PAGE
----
Elgin Police Chief Jeff Swoboda announced Friday he plans to release police body camera and squad car video in the fatal shooting of Decynthia Clements at the end of next week, when Illinois State Police investigators are expected to be done interviewing officers. "Although the investigation is expected to last several months, we recognize that the public has a right to know what happened.
Elgin council members Wednesday are expected to discuss ending the city's 45-year-ban on ice cream trucks. Jim Cremeens, an ice cream truck owner and Elgin resident, had approached city officials last summer asking for loosening of regulations. A discussion about a draft ordinance initially was expected in the fall. Cremeens said he followed up several times and finally was told the discussion would take place next week at the city council's committee of the whole meeting.
A group of Elgin activists is planning to protest every day in front of the police department until body camera video in the fatal shooting of Decynthia Clements is released. "We don't want to lose momentum and we want to let them know this is a serious issue," organizer Corey Battles said. Police Chief Jeff Swoboda told protesters Tuesday he's consulting with Illinois State Police, which is conducting the investigation as per state law, about a time frame to release the video.
Muck Rack makes it simple to find people, tweets, or articles that mention any name, keyword, company, hashtag etc. We've compiled this guide to help you make the most of your search.
Selecting a term
Start searching tweets, articles from media outlets, articles mentioned in tweets, journalists'
names, titles and bios with some suggested searches:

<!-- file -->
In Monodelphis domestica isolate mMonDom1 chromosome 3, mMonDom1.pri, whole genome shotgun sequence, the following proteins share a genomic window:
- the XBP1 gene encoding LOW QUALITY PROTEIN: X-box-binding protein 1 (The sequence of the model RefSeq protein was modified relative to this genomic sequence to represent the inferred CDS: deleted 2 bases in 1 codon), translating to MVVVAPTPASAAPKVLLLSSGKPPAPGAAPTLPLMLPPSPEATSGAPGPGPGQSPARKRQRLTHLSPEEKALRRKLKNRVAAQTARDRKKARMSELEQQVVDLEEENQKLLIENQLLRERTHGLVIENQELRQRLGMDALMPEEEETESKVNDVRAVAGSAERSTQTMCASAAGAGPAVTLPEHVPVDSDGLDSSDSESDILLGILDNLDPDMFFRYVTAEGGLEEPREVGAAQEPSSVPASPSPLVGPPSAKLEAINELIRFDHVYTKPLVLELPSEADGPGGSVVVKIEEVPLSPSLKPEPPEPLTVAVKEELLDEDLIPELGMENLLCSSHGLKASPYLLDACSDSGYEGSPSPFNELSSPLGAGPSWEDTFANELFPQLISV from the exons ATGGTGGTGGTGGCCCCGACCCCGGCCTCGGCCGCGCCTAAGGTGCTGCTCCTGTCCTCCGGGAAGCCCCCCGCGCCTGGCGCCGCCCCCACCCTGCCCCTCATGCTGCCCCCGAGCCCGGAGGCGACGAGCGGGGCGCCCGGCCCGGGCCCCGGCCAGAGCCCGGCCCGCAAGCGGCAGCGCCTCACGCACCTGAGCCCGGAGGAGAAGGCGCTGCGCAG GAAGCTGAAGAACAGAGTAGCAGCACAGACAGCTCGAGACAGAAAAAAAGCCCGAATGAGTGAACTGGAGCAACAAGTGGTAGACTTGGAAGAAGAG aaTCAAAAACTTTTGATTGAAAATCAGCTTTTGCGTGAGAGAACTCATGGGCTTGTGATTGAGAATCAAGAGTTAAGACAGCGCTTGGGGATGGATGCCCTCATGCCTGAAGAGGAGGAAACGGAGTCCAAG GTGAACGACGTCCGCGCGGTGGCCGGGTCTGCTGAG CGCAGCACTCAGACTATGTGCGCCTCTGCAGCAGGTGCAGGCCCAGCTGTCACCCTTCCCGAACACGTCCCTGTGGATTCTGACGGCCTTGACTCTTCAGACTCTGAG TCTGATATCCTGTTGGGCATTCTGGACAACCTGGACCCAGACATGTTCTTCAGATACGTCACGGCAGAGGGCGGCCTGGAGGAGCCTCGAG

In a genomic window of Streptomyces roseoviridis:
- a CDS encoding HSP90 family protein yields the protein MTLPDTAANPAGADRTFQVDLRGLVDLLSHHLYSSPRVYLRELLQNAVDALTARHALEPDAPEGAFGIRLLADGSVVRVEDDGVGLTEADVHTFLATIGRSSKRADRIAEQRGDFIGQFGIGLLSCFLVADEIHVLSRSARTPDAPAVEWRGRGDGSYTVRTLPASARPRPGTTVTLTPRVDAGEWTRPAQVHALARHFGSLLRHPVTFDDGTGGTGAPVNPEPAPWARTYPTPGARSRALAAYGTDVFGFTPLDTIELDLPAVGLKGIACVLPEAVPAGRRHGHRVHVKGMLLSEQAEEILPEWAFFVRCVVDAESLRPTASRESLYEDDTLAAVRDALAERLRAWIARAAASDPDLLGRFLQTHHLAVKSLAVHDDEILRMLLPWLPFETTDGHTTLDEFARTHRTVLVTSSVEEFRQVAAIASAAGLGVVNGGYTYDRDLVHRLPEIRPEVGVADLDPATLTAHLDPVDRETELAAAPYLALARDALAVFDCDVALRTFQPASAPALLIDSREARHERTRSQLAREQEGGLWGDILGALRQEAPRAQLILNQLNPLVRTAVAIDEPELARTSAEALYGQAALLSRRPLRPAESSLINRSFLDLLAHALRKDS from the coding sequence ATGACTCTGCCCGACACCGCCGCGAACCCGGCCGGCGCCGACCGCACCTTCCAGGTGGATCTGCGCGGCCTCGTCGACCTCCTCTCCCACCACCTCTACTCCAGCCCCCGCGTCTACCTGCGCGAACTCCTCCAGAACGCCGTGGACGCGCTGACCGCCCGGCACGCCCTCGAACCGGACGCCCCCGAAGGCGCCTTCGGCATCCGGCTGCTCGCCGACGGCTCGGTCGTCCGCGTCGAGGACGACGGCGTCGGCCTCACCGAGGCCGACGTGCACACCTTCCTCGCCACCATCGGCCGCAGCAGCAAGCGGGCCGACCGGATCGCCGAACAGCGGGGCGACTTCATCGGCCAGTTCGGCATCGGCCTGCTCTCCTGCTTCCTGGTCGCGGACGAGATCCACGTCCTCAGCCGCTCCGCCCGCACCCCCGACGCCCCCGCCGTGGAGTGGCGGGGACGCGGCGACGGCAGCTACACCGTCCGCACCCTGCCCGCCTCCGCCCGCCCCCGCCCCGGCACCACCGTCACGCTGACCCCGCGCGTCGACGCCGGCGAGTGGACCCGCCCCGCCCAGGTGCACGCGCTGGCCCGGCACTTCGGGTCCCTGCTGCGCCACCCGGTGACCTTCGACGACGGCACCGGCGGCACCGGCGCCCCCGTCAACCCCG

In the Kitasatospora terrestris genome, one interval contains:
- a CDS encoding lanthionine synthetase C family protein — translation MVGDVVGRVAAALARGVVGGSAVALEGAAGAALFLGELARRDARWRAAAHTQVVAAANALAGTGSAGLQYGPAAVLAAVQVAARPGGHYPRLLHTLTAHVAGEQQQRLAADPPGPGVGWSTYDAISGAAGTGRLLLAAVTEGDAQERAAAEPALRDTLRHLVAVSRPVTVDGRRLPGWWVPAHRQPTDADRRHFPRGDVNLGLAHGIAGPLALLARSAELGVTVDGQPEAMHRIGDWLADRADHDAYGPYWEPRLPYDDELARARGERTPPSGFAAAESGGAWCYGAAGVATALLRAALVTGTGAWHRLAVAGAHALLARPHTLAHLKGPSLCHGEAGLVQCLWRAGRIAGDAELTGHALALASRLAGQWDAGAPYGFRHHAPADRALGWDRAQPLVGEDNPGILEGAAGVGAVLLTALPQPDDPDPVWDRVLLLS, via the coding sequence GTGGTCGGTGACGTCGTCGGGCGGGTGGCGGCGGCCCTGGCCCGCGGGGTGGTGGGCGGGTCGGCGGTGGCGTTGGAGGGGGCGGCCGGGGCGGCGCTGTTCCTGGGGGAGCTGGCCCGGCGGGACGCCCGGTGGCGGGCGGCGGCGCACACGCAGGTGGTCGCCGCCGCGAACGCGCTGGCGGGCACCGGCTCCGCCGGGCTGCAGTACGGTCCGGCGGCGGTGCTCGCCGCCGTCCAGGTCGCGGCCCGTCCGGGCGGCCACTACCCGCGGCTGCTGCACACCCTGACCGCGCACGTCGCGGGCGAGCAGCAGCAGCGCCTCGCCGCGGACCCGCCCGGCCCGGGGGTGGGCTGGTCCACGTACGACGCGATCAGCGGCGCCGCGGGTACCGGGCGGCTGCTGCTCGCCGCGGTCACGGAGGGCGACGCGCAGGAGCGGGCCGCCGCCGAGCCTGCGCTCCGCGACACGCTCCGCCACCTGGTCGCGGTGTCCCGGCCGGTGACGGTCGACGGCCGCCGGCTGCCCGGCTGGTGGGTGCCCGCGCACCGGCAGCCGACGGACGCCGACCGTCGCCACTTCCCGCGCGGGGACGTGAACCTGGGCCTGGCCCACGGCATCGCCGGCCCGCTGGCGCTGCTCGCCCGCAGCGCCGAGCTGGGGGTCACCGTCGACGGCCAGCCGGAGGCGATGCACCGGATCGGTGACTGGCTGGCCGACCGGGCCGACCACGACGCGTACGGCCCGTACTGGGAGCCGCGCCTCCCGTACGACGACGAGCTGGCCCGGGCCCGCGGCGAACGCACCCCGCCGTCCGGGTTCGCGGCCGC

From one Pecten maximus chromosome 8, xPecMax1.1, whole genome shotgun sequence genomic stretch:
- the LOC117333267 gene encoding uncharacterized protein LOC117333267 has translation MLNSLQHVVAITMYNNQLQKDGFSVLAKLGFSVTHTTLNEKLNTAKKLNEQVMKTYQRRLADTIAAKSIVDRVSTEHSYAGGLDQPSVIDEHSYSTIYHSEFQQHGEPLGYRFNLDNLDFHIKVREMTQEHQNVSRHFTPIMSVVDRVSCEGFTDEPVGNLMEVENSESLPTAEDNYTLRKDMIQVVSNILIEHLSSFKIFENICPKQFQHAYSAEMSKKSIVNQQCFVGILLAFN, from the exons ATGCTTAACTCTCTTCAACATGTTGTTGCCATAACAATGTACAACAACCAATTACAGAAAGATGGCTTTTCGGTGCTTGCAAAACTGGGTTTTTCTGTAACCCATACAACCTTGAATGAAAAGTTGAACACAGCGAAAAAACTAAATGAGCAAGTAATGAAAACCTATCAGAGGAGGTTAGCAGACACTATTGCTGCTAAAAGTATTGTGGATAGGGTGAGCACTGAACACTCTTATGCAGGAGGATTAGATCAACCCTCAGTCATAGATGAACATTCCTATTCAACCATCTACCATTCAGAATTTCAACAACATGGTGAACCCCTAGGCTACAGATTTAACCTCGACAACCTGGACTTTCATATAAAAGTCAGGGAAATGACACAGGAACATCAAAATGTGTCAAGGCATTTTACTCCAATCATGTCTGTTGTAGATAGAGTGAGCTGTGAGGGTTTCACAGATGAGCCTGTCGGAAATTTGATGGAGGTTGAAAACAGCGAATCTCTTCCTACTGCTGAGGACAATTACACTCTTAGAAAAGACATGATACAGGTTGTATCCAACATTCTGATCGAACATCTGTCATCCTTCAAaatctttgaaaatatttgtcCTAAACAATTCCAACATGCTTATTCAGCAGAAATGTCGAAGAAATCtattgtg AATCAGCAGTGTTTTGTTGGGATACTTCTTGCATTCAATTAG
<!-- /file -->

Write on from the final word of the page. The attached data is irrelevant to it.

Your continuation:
Companies or Topics (e.g. iPhone, Microsoft)
Phrases (e.g. "cloud computing") — use quotes to keep the terms together
Twitter handles (e.g. @username) — returns those who have mentioned or replied to
Names (e.g. "David Pogue")
Hashtags (e.g. #sxsw, #london2012)
Bio details (e.g. vegan, Olympics, father)
Muck Rack's Advanced Search allows for many boolean operators.
Find results that mention multiple specified terms, use AND or
+. For example, ensure each result contains both Elon Musk and Mark Zuckerberg by
searching Musk AND Zuckerberg or Musk + Zuckerberg.
Use the operators OR or , to broaden your search when you'd like either of
multiple terms to appear in results. (This is the default behavior of our search when no operators
are used). For example, results will contain either cake or cookie by searching cake OR cookie or cake,cookie
Use NOT or - to subtract results from your search. For
example, searching Disney will yield results about the Walt Disney Company as well as Walt Disney
World Resort. To exclude mentions of Disney World, search for Disney -World or Disney
When using one of these operators with a phrase, enclose it in quotation marks. For example, you can
find results about smartphones excluding Apple's iPhone 4S by searching smartphone -"iPhone
Exact case matching or punctuation
If you're searching for a brand name or keyword that relies on specific punctuation marks or capitalization, you can
find results that match your exact query by adding matchcase: before the keyword you're searching for, like matchcase:E*TRADE .
Use parentheses to separate multiple
boolean phrases. For example, to find journalists talking about having fun in Disney World or
Disneyland, search for ("disney world" OR disneyland) AND fun.
An asterisk can be used to search for any variation of a root word truncated by the asterisk. For example, searching for admin* will return results for administrator, administration, administer, administered, etc.
A near operator is an AND operator where you can control the distance between the words. You can vary the distance the near operation uses by adding a forward slash and number (between 0-99) such as strawberries NEAR/10 "whipped cream", which means the strawberries must exist within 10 words of "whipped cream".